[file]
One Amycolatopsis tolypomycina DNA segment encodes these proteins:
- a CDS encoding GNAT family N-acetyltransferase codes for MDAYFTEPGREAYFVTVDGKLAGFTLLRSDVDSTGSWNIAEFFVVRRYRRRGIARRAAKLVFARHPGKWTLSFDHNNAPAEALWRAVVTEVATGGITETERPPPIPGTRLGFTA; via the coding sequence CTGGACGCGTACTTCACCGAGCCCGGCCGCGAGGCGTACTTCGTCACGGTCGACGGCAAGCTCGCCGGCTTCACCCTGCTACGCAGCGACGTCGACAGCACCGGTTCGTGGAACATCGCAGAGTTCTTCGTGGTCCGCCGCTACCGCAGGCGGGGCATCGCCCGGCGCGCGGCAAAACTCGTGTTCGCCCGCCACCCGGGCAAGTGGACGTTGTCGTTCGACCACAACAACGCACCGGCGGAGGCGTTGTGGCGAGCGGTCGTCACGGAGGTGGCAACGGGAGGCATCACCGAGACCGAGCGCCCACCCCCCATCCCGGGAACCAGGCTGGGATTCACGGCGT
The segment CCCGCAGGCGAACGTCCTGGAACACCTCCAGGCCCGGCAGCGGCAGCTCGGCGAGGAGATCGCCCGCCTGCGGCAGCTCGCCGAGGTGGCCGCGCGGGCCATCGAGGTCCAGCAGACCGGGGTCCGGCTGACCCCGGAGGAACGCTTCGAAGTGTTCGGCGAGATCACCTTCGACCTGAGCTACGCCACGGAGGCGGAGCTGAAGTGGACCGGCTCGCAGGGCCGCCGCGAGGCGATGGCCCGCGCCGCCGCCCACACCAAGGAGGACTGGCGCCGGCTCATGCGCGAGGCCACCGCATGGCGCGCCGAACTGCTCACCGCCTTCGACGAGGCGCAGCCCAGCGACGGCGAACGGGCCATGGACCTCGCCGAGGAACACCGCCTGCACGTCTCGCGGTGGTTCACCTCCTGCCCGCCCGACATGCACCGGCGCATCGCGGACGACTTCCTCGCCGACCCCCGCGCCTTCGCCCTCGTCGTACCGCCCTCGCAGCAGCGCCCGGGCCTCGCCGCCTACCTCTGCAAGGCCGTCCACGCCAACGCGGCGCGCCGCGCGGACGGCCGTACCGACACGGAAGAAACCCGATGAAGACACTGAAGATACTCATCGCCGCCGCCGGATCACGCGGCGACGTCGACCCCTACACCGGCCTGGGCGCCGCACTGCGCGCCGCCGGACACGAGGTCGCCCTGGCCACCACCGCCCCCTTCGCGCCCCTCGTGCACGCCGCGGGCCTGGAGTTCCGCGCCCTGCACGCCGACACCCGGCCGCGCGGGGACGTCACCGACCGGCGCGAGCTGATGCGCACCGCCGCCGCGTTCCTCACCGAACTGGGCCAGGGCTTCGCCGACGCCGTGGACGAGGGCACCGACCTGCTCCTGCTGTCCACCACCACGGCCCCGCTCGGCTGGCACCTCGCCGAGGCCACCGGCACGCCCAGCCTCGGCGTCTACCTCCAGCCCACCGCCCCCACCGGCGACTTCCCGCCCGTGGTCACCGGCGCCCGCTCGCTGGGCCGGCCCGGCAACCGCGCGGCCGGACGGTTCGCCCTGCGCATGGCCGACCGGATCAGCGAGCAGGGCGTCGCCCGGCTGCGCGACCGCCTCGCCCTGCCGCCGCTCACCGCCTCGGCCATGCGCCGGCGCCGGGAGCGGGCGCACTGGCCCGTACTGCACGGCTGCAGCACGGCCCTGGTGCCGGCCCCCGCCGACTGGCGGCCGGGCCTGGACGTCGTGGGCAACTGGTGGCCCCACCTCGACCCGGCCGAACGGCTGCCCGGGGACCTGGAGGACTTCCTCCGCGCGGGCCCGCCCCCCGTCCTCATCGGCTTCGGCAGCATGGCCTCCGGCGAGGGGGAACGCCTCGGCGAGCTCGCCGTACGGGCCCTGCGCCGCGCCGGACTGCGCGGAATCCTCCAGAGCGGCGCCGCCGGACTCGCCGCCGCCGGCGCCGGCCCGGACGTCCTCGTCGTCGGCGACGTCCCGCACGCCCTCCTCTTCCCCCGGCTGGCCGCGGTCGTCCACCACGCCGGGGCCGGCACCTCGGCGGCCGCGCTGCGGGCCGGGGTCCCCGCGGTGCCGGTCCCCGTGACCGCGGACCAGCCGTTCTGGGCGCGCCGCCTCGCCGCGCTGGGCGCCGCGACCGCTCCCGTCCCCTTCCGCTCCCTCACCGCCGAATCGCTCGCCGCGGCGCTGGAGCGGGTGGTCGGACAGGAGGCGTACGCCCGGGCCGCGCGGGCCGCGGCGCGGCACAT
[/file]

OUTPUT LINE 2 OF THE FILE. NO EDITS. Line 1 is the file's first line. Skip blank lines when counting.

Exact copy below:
- a CDS encoding GNAT family N-acetyltransferase codes for MDAYFTEPGREAYFVTVDGKLAGFTLLRSDVDSTGSWNIAEFFVVRRYRRRGIARRAAKLVFARHPGKWTLSFDHNNAPAEALWRAVVTEVATGGITETERPPPIPGTRLGFTA; via the coding sequence CTGGACGCGTACTTCACCGAGCCCGGCCGCGAGGCGTACTTCGTCACGGTCGACGGCAAGCTCGCCGGCTTCACCCTGCTACGCAGCGACGTCGACAGCACCGGTTCGTGGAACATCGCAGAGTTCTTCGTGGTCCGCCGCTACCGCAGGCGGGGCATCGCCCGGCGCGCGGCAAAACTCGTGTTCGCCCGCCACCCGGGCAAGTGGACGTTGTCGTTCGACCACAACAACGCACCGGCGGAGGCGTTGTGGCGAGCGGTCGTCACGGAGGTGGCAACGGGAGGCATCACCGAGACCGAGCGCCCACCCCCCATCCCGGGAACCAGGCTGGGATTCACGGCGT